Gefapixant cuts frequency of refractory, unexplained coughs
Gefapixant, a first-in-class non-narcotic, oral P2X3 receptor antagonist, significantly reduces cough frequency in patients with refractory or unexplained chronic cough, according to two COUGH* studies presented at ERS 2020.
“There are currently no approved treatments for refractory or unexplained cough,” said presenting author Professor Lorcan McGarvey from Queen’s University of Belfast, UK.
“These studies are the first successful companion phase III trials of patients with refractory or unexplained chronic cough, and they provide evidence to support gefapixant as a potential novel treatment option for these patients with unmet needs,” he added.
Chronic cough refers to cough lasting >8 weeks, explained McGarvey. Chronic cough that persists despite treatment of underlying conditions associated with such cough (eg, GERD or asthma) is known as refractory, while one which occurs when no known associated condition can be diagnosed is considered as unexplained.
Both COUGH-1 and -2 were similar double-blind phase III studies which randomized 2,044 patients in total (mean age 58 years, 75 percent female, mean cough duration 11 years) to twice-daily gefapixant 45 mg or 15 mg or placebo. The primary endpoint of cough frequency over 24 hours was assessed at 12 weeks in COUGH-1 and at 24 weeks in COUGH-2. [ERS 2020, abstract 3800]
Gefapixant 45 mg led to significantly reduced cough frequency over 24 hours compared with placebo at 12 weeks (difference, -18.45 percent; p=0.041) and 24 weeks (difference, -14.64 percent; p=0.031).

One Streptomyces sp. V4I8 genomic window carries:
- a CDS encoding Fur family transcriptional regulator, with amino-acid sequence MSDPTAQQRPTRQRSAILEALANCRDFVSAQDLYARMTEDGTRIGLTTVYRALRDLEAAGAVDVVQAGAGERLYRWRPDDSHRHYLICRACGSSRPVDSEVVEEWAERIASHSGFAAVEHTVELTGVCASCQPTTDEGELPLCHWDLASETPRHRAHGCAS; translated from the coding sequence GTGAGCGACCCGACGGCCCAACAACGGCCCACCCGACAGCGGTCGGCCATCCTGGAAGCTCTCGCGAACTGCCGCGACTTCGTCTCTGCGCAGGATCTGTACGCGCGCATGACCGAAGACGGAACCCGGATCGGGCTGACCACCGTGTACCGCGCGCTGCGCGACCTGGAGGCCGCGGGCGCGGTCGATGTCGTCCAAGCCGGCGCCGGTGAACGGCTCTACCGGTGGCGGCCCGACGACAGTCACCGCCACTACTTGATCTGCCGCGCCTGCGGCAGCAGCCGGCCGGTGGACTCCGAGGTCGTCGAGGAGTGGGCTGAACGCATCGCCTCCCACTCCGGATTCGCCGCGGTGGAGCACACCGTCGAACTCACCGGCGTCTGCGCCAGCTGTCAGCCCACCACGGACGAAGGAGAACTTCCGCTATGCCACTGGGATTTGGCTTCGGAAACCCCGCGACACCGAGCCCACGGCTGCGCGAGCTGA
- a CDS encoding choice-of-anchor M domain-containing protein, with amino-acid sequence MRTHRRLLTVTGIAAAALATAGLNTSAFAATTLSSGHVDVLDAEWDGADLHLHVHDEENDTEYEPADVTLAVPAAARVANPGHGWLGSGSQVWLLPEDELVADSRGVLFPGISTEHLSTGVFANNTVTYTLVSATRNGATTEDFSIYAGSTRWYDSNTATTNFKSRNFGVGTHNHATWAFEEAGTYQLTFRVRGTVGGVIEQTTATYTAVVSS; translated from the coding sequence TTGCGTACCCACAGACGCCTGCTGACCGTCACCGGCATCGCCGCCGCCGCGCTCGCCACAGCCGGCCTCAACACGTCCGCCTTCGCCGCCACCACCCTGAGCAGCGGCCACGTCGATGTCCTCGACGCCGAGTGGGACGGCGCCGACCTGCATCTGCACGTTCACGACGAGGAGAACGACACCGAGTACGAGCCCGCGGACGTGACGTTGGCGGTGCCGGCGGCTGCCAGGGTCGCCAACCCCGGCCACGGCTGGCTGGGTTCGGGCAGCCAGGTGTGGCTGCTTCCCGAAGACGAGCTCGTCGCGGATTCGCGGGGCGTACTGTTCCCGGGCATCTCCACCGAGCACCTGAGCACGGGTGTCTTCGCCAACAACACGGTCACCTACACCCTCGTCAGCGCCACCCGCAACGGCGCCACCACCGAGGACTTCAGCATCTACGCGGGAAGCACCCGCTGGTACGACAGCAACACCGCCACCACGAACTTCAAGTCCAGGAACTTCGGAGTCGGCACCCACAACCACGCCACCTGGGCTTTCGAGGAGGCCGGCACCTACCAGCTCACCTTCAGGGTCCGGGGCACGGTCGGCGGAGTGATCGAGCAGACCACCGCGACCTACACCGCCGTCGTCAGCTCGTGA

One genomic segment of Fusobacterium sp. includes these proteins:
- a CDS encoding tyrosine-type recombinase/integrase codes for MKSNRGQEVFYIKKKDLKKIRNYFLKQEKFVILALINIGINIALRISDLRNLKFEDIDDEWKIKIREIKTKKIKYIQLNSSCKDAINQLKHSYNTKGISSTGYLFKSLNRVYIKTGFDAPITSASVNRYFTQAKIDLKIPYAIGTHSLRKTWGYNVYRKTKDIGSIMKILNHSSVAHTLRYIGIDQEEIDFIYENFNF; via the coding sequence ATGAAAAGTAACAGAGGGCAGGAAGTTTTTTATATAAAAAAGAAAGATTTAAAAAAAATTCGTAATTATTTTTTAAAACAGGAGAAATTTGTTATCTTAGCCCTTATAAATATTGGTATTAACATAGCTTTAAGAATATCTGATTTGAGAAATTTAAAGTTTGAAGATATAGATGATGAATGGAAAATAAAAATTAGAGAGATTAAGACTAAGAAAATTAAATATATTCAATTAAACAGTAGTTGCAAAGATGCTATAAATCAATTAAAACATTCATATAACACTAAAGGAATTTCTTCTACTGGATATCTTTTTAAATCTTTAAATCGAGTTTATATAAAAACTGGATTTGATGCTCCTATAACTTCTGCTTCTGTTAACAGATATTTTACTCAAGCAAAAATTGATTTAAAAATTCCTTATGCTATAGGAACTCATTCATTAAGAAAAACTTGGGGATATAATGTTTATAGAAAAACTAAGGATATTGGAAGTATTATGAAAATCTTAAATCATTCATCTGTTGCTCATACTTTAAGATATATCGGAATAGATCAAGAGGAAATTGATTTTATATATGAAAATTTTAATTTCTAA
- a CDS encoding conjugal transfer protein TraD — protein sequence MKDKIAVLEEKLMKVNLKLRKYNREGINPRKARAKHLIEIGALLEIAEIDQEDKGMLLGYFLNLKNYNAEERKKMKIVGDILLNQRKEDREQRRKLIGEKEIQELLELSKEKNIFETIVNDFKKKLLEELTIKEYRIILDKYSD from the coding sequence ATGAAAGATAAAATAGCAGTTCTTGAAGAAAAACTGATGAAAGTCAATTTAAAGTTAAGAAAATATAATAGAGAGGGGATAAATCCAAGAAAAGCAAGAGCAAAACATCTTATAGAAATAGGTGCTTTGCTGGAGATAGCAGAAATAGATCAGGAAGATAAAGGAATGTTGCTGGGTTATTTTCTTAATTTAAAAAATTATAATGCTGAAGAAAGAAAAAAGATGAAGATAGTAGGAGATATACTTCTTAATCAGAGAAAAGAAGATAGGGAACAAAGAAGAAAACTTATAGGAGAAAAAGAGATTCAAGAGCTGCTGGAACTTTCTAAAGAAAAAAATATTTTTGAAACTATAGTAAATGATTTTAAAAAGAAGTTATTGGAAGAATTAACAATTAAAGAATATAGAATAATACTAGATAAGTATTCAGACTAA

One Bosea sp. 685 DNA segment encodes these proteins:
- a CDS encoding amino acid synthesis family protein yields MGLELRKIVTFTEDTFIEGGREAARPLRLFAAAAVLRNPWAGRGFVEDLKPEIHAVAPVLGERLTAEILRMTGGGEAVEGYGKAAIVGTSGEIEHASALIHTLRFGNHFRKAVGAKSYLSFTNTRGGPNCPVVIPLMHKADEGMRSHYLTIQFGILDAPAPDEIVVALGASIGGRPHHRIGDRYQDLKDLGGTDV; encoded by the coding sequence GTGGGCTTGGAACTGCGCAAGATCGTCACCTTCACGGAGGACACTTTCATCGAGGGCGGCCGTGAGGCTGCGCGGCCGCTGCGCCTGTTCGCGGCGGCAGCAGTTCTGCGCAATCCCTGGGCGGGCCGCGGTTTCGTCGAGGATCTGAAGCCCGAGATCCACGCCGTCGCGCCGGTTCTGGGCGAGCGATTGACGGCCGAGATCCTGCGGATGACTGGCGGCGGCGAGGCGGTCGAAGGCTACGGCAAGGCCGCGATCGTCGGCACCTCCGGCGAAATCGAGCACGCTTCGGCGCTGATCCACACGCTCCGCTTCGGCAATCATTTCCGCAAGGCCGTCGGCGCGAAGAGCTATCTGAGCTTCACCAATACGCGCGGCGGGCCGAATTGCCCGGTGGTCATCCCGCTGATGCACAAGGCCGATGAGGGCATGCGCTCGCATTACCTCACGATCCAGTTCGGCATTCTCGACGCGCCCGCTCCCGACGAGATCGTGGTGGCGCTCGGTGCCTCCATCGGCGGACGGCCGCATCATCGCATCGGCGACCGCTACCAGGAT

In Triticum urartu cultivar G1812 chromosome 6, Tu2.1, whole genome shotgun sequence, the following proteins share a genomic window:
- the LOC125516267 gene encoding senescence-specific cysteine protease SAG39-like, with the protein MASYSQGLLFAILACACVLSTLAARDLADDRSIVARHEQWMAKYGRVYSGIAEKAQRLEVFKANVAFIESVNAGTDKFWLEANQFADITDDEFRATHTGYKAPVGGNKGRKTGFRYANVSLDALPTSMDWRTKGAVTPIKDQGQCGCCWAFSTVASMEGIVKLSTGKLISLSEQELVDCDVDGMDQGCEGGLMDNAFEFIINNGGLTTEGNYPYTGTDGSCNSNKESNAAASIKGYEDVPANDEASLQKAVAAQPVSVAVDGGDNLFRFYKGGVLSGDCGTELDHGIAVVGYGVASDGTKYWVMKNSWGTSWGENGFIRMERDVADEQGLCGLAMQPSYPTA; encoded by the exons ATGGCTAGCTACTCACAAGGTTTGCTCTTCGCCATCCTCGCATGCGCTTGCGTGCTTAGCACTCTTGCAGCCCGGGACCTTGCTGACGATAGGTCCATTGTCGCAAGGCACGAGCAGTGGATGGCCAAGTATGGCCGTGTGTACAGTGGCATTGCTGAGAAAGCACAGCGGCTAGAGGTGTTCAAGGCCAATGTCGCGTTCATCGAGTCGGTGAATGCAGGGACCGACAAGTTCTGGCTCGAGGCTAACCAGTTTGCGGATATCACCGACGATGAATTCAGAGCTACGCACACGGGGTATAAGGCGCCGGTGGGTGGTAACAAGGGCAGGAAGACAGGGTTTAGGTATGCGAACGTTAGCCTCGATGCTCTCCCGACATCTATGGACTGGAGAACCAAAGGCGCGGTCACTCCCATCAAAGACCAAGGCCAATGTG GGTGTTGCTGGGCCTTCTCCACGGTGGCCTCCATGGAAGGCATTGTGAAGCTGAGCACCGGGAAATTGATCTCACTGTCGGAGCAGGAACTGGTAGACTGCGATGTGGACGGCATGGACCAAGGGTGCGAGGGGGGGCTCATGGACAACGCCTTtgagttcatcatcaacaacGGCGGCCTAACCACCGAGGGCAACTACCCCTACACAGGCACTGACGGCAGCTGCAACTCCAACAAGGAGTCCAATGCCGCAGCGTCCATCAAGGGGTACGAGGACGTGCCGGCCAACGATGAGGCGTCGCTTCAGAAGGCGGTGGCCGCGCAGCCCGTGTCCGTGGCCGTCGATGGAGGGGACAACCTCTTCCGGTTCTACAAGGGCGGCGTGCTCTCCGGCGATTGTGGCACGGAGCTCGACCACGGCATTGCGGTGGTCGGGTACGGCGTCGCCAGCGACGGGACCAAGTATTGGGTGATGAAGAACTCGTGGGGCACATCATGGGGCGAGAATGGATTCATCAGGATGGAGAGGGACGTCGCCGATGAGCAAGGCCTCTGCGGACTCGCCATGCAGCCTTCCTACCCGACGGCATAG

The difference between groups was significant despite the response in the placebo arm being greater than expected (53–57 percent across two trials), noted McGarvey.
Patients receiving 45 mg gefapixant also experienced significantly fewer coughs per hour while awake compared with those on placebo at 24 weeks (difference, -15.79 percent; p=0.022).
In addition, cough-related quality of life was significantly improved at 24 weeks among patients treated with gefapixant 45 mg vs placebo, as indicated by change in LCQ** total score (estimated difference, 6.58; estimated odds ratio, 1.41; p=0.042).
The 15 mg gefapixant dose, however, did not achieve statistical significance vs placebo for any of the outcomes above.
Overall, the incidence of adverse events (AEs) was higher in the 45 mg gefapixant group than the placebo or the 15 mg groups. AEs leading to discontinuations were also more common in the 45 mg arm vs the other two arms.
“The frequency of overall AEs and discontinuations due to AEs increased in a dose-dependent manner … and [these] were most frequently due to taste-related AEs [in the 45 mg gefapixant group].”
Serious AEs were rare and occurred at similar rates among the three groups, he added.
These studies largely confirm the earlier phase IIb data on gefapixant 50 mg published recently. [Lancet Respir Med 2020;doi:10.1016/S2213-2600(19)30471-0]
Nonetheless, experts cautioned against jumping straight into using gefapixant without thoroughly ruling out other possible underlying causes of chronic cough.
“[Clinicians should] practise intervention fidelity by closely adhering to the best clinical practice guidelines for chronic cough management … [This is] important to avoid cough due to treatable underlying causes being left undiagnosed and falsely labelled as unexplained,” wrote experts in a linked editorial for the phase IIb study. [Lancet Respir Med 2020;doi: 10.1016/S2213-2600(20)30083-7]